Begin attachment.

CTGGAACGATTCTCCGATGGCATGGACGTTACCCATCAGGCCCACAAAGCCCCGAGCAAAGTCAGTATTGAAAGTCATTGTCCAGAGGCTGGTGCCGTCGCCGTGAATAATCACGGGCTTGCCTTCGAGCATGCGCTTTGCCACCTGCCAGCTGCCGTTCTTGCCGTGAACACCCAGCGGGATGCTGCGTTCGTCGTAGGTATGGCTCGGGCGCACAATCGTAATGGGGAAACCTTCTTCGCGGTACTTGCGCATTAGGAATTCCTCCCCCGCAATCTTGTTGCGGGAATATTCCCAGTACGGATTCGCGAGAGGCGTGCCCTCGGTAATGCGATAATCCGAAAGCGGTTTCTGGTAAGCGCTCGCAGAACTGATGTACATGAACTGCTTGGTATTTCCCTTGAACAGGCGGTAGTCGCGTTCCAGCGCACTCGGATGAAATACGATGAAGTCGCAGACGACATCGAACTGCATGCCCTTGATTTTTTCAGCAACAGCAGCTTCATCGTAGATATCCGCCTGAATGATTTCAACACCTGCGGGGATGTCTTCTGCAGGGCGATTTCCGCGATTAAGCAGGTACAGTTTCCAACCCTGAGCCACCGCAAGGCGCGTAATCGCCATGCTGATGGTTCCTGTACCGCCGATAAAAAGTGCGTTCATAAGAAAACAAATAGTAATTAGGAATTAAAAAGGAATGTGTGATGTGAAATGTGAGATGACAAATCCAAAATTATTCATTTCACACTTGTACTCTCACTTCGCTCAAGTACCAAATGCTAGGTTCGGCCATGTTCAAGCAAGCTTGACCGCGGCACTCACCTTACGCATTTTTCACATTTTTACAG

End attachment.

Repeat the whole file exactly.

CTGGAACGATTCTCCGATGGCATGGACGTTACCCATCAGGCCCACAAAGCCCCGAGCAAAGTCAGTATTGAAAGTCATTGTCCAGAGGCTGGTGCCGTCGCCGTGAATAATCACGGGCTTGCCTTCGAGCATGCGCTTTGCCACCTGCCAGCTGCCGTTCTTGCCGTGAACACCCAGCGGGATGCTGCGTTCGTCGTAGGTATGGCTCGGGCGCACAATCGTAATGGGGAAACCTTCTTCGCGGTACTTGCGCATTAGGAATTCCTCCCCCGCAATCTTGTTGCGGGAATATTCCCAGTACGGATTCGCGAGAGGCGTGCCCTCGGTAATGCGATAATCCGAAAGCGGTTTCTGGTAAGCGCTCGCAGAACTGATGTACATGAACTGCTTGGTATTTCCCTTGAACAGGCGGTAGTCGCGTTCCAGCGCACTCGGATGAAATACGATGAAGTCGCAGACGACATCGAACTGCATGCCCTTGATTTTTTCAGCAACAGCAGCTTCATCGTAGATATCCGCCTGAATGATTTCAACACCTGCGGGGATGTCTTCTGCAGGGCGATTTCCGCGATTAAGCAGGTACAGTTTCCAACCCTGAGCCACCGCAAGGCGCGTAATCGCCATGCTGATGGTTCCTGTACCGCCGATAAAAAGTGCGTTCATAAGAAAACAAATAGTAATTAGGAATTAAAAAGGAATGTGTGATGTGAAATGTGAGATGACAAATCCAAAATTATTCATTTCACACTTGTACTCTCACTTCGCTCAAGTACCAAATGCTAGGTTCGGCCATGTTCAAGCAAGCTTGACCGCGGCACTCACCTTACGCATTTTTCACATTTTTACAG